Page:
American Airlines Sues a Travel Website for Selling Layover Tickets While Encouraging Consumers to Leave at the Layover Stop
American Airlines is suing Skiplagged Inc. in federal court in Fort Worth, Texas for alleged deception. American Airlines accuses Skiplagged Inc., in part, of a practice called “skiplagging” where travelers book a flight that includes at least one stop, but actually end their trip at the layover airport.
In July 2023, American Airlines banned a seventeen-year old for three years after he booked a flight from Florida to New York, but got off at North Carolina during the layout over stop. Skiplagging is done because layover flights are often cheaper than direct flights. Skiplagging is not illegal, though American Airlines claims it violates their policies.
American Airlines accused Skiplagged Inc. of tricking consumers into believing this was a secret loophole that could save them money, and not a violation of American Airlines policies. American Airlines threatened to void every ticket sold by Skiplagged as Skiplagged had no authority to issue such tickets on American Airlines’ behalf.
How Is Possible for an Airline to Ban a Passenger If the Reason Is Not Illegal?
Airlines are private companies that own private planes. As private property owners, they have the right to invite or reject anyone they want from coming onto their own property, provided that the reason for rejection isn’t an illegal one, such as racial or sex discrimination. If American Airlines wants to ban someone from their planes for skiplagging, that is their right as a property owner.
Skiplagged Is Potentially Accused of Fraud, Not Consumer Loopholes
Skiplagging is not illegal. It is possible to buy a ticket that includes a stop and then get off at the stop rather than at the destination airport. Americans have a right to travel and are not compelled to be transported across state lines if they don’t want to. In fact, airlines are being absurd by charging more for a direct flight rather than a flight with more stops.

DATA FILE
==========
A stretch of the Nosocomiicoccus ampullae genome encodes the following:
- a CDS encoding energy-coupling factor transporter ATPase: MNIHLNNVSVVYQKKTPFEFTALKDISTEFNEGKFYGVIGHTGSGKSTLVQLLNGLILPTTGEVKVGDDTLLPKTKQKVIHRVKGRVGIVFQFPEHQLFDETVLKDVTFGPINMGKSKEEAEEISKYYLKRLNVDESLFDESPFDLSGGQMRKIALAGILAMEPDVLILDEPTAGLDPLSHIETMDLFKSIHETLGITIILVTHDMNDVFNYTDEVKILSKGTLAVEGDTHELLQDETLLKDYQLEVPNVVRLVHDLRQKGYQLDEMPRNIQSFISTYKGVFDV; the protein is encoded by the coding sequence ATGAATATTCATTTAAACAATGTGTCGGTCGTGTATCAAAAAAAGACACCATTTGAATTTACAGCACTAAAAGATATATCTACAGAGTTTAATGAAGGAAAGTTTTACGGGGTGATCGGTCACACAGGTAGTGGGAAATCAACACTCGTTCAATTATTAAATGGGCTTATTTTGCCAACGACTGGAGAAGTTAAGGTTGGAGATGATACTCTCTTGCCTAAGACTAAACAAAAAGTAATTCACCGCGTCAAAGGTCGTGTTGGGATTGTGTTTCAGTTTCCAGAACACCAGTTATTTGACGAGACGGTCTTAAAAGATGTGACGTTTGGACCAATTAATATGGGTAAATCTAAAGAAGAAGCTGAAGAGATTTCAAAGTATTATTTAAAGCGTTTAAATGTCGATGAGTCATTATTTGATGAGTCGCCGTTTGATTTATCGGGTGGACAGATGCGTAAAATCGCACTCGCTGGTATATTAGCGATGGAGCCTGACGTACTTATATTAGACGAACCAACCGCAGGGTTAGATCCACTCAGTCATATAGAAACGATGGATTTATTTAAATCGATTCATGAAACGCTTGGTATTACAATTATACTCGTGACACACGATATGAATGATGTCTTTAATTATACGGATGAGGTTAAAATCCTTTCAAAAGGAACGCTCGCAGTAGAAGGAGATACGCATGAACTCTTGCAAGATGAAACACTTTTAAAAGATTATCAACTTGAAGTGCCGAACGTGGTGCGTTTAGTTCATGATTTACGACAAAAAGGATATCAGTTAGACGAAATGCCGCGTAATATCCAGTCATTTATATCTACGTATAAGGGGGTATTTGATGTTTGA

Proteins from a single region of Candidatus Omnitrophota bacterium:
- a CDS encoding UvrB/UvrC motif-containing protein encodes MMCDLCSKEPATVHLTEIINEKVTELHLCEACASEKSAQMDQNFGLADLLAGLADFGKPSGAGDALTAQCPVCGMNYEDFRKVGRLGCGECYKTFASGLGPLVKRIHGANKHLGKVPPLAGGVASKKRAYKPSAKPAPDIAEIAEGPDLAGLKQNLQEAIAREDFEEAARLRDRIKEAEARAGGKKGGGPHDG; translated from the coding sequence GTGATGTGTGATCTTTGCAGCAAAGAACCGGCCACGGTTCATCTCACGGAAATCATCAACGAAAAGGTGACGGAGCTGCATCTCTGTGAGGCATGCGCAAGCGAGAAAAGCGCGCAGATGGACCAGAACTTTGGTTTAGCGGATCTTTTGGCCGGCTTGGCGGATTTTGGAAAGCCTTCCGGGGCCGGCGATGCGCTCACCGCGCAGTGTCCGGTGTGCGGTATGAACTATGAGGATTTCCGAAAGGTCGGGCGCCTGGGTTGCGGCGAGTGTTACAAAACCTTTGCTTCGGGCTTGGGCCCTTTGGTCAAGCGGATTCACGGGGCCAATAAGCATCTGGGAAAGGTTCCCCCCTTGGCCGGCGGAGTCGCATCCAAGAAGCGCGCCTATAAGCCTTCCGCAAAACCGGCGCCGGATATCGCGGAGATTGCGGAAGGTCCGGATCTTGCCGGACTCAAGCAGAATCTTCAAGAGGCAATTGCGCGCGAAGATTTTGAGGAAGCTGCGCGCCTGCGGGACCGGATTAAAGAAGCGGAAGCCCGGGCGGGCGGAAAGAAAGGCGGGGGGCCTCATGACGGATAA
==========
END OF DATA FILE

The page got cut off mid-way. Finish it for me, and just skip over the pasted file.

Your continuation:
Skiplagged Inc.’s problem isn’t that the “loophole exists.” Instead, Skiplagged is potentially liable for fraud if it knew that skiplagging is a violation of American Airline’s policies. Although skiplagging may save money consumer money, promoting skiplagging as a legitimate practice is not acceptable if it violates American Airlines’ own policies.
Not All Problems Can Be Solved with a Lawsuit
American Airlines, and all airlines, best solution to skiplagging isn’t a legal one. If there are two flights to the same destination, consumers will naturally buy the cheaper one. It is impossible for an airline to force a passenger to get onboard a plane. American Airlines must ultimately realize that it is not feasible to make layover flights cheaper than direct flights and not expect passengers to react accordingly.
Banning passengers from flying because they wanted a cheaper ticket, especially if the passenger is a minor, isn’t a viable long-term solution. Music record companies used to sue minors for illegally downloading music, but this was ultimately a temporary measure as most of the public didn’t see it as illegal. Unlike music downloading though, skiplagging isn’t even illegal, so filing lawsuits will be an even less viable solution.
Ultimately, skiplagging isn’t a legal problem that litigation will solve. Skiplagging is an economic problem built into how airlines charge for their services. To combat skiplagging, American Airlines will be better off adjusting its prices in the free market rather than fight in the courtroom.
Do I Need a Lawyer for My Airline Issues?
If you have any issues, questions, or concerns related to disruptive behavior on an airline, it may be helpful to consult with an attorney. Because these issues are governed by international, federal, and local laws, aviation law is very complex. An attorney can assist with your case, especially if you have been accused of being a disruptive passenger.